REVIEW: OXFORD STREET
By Belinda Otas
Thursday, May 22, 2008.
Levi David Addai just keeps these productions rolling in. His latest offering, Oxford Street, puts life on one of Britain’s busiest street as it is, onto the British stage.
Set in a discount sportswear shop, with characters that are easily recognisable if you have dared to brace one of Europe’s most famous shopping districts. Oxford Street tells the story of Kofi, a university graduate, who dreams of becoming a journalist but for now, he has to settle for the role of a security guard at Total Sports. While he plans the best way to work his way up on the journalism ladder.
Kofi gets on with his colleagues and is fond of the fast talking Loraina, who dreams of making it big time in the music industry, claiming, “I didn’t pick performing arts, performing arts chose me.” An all too familiar statement if you have ever had to hold down a part time job while pursuing your dream. His boss, Emmanuel (Cyril Nri) has a soft spot for him. Things are running smoothly until Darrell, an old mate turns up and Kofi has to make some tough decisions.
Soutra Gilmour’s ability to turn The Jerwood theatre Upstairs into one of the most vibrant sports shop in theatre has to be commended for the way it replicates life as you know it in any one of the sports shop on Oxford Street on the stage.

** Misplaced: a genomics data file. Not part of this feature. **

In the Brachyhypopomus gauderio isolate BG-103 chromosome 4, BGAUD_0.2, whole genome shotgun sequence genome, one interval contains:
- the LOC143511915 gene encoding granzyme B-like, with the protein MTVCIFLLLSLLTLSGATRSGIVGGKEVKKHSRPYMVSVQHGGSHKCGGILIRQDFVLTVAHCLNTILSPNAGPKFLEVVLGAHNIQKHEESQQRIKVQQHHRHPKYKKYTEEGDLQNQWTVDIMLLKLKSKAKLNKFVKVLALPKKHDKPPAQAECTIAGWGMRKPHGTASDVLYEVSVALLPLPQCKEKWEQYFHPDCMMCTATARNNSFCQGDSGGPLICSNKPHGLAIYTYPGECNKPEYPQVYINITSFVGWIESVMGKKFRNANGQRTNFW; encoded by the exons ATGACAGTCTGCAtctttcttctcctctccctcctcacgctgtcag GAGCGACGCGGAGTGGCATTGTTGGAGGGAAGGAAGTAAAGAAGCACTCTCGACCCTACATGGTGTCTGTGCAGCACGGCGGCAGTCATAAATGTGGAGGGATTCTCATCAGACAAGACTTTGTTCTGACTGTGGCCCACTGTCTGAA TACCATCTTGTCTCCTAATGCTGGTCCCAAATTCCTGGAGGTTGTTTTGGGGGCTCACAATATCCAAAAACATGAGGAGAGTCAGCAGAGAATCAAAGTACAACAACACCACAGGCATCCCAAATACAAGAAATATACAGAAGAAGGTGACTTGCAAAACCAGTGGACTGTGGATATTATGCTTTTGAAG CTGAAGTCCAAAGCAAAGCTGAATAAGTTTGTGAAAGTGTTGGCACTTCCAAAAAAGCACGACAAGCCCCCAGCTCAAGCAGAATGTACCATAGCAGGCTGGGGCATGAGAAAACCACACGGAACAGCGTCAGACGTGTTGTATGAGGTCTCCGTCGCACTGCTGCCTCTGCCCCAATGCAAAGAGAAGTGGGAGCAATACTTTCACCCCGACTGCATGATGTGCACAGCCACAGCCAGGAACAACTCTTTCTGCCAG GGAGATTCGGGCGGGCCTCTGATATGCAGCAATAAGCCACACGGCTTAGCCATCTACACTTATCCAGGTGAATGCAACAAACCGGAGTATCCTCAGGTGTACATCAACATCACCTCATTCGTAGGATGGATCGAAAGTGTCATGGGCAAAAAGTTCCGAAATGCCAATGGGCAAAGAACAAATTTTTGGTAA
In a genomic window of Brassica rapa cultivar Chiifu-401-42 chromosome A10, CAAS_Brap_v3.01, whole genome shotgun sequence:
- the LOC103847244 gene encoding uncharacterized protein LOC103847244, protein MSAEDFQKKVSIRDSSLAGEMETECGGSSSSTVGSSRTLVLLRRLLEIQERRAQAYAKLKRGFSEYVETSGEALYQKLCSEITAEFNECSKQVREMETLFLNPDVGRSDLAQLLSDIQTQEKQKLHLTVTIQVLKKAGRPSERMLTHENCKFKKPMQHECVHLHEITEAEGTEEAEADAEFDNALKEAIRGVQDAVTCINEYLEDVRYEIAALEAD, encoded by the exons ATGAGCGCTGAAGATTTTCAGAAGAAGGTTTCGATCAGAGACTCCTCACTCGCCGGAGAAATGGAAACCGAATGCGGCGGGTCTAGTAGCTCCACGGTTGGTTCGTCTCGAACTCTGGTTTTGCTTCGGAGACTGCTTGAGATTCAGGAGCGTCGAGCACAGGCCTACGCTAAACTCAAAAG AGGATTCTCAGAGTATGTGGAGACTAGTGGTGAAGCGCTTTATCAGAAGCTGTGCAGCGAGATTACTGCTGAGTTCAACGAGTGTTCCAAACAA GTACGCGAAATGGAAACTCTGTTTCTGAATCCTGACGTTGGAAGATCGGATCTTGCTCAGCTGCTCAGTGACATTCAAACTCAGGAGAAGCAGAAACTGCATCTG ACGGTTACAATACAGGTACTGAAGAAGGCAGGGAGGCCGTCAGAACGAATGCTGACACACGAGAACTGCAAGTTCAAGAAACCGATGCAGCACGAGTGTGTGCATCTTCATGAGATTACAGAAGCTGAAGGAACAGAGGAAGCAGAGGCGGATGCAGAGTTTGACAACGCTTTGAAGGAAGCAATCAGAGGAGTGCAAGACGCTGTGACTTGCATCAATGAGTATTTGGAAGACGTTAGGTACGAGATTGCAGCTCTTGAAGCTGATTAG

Dawn Walton’s direction of Oxford Street is lively and without a doubt, a witty and entertaining production that captures a slice of life for what it is. The cast is equally as vibrant. They are not afraid to tell you about their dissatisfaction but they are able to maintain their sense of humour.
Nathaniel Martello-White is strong as Kofi and Ashley Walters captures the trouble making Darrell superbly. Preeya Kalidas is brilliant as Loraina and Kristian Kiehling is the Polish security guard who takes his job more seriously than life itself but he will make you laugh.
This is a case of art immitating life; Addai is brilliant at observational comedy, and every character feels true, from the Daily Mail-reading security guard who takes himself seriously, to a couple of cocky young hoodies.
As a playwright, Addai is excellent at capturing life from the British African viewpoint and also at bringing to live, stories about ordinary Londoners. With his latest instalment, Addai is surely on the path to greatness.
Director Dawn Walton
Designer Soutra Gilmour
Lighting Philip Gladwell
Sound Carolyn Downing
Movement Ann Yee
Cast: Reece Beaumont, Preeya Kalidas, Daniel Kaluuya, Kristian Kiehling, Amelia Lowdell, Nathaniel Martello-White, Cyril Nri, Ashley Walters, Shane Zaza
Oxford Street is now showing at the Royal Court Theatre until May 31, 2008.
Belinda Otas is a London-based freelance journalist and The New Black Magazine's features and theatre editor. She can be reached at firstname.lastname@example.org
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